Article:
Note: This post was originally published on March 2014. We are repeating it today in recognition of Helen Chavez, the widow of iconic Mexican-American civil rights and labor activist Cesar Chavez, who passed away on June 6th at the age of 88.
March 31st would have been the 84h birthday of the late civil rights
activist and labor leader Cesar Chavez. His life has received renewed
attention with the new release of a Hollywood biopic that was directed by Diego Luna and stars Michael Peña, America Ferrera and Rosario Dawson.
The Mexican-American Chavez devoted his life to improving the conditions
of farm workers by campaigning for equal pay and fair working
conditions. He championed nonviolent efforts to promote the rights of
farmworkers who generally suffered from abusive labor conditions as well
as low pay for their work. Along with Dolores Huerta, he co-founded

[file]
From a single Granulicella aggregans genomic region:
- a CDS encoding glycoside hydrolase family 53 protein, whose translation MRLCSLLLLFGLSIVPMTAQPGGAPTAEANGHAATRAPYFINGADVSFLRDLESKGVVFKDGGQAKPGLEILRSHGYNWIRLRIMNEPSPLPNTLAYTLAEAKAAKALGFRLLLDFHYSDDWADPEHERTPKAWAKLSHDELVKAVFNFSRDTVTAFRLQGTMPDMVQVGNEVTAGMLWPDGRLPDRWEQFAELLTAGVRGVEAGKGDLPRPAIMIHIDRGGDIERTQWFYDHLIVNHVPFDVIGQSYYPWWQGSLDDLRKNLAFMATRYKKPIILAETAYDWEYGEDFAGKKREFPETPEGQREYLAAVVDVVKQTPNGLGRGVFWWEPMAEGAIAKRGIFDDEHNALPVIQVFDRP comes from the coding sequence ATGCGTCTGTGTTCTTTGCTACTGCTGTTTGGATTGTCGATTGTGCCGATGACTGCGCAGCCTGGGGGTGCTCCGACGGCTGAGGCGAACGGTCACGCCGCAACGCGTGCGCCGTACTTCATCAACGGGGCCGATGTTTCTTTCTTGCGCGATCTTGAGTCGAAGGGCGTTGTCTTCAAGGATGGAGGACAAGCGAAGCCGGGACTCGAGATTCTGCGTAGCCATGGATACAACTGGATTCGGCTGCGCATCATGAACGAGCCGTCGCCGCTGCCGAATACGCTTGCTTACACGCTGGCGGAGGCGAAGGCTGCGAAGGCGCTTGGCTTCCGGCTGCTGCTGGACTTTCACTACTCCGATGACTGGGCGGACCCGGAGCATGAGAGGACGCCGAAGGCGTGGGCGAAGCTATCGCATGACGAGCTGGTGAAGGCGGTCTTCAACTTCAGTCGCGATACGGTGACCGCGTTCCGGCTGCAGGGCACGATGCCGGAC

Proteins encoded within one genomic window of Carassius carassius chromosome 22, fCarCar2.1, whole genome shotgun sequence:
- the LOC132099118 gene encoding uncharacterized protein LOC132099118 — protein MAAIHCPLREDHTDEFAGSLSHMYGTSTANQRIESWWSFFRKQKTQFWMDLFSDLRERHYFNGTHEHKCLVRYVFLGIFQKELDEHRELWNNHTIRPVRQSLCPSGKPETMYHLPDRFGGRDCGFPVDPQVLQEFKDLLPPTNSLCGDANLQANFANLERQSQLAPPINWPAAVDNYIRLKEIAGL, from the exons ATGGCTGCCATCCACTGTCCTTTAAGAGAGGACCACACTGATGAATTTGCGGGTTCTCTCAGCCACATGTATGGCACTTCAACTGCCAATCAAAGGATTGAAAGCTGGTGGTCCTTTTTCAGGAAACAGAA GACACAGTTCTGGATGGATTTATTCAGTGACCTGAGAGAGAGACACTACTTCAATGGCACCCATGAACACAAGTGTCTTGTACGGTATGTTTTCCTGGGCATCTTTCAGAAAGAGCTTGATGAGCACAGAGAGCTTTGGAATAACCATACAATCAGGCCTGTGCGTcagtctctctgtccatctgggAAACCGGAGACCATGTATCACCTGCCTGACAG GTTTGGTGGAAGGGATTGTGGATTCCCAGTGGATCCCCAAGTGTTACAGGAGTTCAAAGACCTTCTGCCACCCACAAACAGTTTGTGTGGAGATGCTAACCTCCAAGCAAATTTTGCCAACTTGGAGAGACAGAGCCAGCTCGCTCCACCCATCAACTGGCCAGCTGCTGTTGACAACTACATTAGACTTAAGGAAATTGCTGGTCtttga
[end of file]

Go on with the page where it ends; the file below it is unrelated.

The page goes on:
the United Farm Workers (UFW), which helped organize strikes and other
actions such as a boycott in the 1980s to protest the use of toxic
pesticides on grapes.
Chavez’s views on immigration varied; on the one hand, he was opposed to undocumented immigrants who he viewed as “scabs” that would potentially undermine his efforts to campaign for farmworkers. Yet he also successfully campaigned to end the Bracero guest worker program that he believed had exploited migrant laborers and unfairly displaced domestic farmworkers.
Below the page break is the first part
of a documentary depicting the Delano grape strike of the mid-1960s
where Chavez and his allies fought for union recognition for
farmworkers. The film includes footage of the poor working conditions
faced by laborers, picketing protesters in front of a California
supermarket, and an interview with one of the grape owners who admitted
to have never met Chavez but still labeled his tactics as “distasteful.”
In the second part of the
documentary then-California Governor and future U.S. President Ronald
Reagan claims that the grape boycott is “immoral” and ill-timed
“blackmail,” which are accusations that Chavez subsequently replied to in the film.
The Delano grape strike lasted five years and ended with the UFW successfully reaching a collective bargaining agreement with growers in 1970.
YouTube Source - UnionSolidarity
Online Sources – imdb.com, Latino Times, Fox News Latino, Wikipedia, The Latin Americanist, ABC News